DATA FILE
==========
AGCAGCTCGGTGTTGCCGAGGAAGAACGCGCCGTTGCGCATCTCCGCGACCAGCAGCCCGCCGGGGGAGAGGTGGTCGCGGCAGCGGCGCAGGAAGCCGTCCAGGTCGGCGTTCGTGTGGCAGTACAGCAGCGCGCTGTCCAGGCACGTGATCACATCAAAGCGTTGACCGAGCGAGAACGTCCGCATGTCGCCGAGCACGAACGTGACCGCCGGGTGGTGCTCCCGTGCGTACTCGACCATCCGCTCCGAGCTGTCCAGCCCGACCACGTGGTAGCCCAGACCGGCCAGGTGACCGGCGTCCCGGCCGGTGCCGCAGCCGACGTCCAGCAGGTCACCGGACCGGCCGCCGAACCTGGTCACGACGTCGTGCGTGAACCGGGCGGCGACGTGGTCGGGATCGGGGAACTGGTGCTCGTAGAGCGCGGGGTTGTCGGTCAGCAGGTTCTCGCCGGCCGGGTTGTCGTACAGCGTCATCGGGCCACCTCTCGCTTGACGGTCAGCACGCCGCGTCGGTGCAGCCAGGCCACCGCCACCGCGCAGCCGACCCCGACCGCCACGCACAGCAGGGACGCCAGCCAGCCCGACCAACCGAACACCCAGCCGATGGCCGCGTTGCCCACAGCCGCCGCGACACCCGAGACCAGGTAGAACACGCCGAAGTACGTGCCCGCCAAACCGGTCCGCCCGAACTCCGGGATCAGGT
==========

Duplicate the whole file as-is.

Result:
AGCAGCTCGGTGTTGCCGAGGAAGAACGCGCCGTTGCGCATCTCCGCGACCAGCAGCCCGCCGGGGGAGAGGTGGTCGCGGCAGCGGCGCAGGAAGCCGTCCAGGTCGGCGTTCGTGTGGCAGTACAGCAGCGCGCTGTCCAGGCACGTGATCACATCAAAGCGTTGACCGAGCGAGAACGTCCGCATGTCGCCGAGCACGAACGTGACCGCCGGGTGGTGCTCCCGTGCGTACTCGACCATCCGCTCCGAGCTGTCCAGCCCGACCACGTGGTAGCCCAGACCGGCCAGGTGACCGGCGTCCCGGCCGGTGCCGCAGCCGACGTCCAGCAGGTCACCGGACCGGCCGCCGAACCTGGTCACGACGTCGTGCGTGAACCGGGCGGCGACGTGGTCGGGATCGGGGAACTGGTGCTCGTAGAGCGCGGGGTTGTCGGTCAGCAGGTTCTCGCCGGCCGGGTTGTCGTACAGCGTCATCGGGCCACCTCTCGCTTGACGGTCAGCACGCCGCGTCGGTGCAGCCAGGCCACCGCCACCGCGCAGCCGACCCCGACCGCCACGCACAGCAGGGACGCCAGCCAGCCCGACCAACCGAACACCCAGCCGATGGCCGCGTTGCCCACAGCCGCCGCGACACCCGAGACCAGGTAGAACACGCCGAAGTACGTGCCCGCCAAACCGGTCCGCCCGAACTCCGGGATCAGGT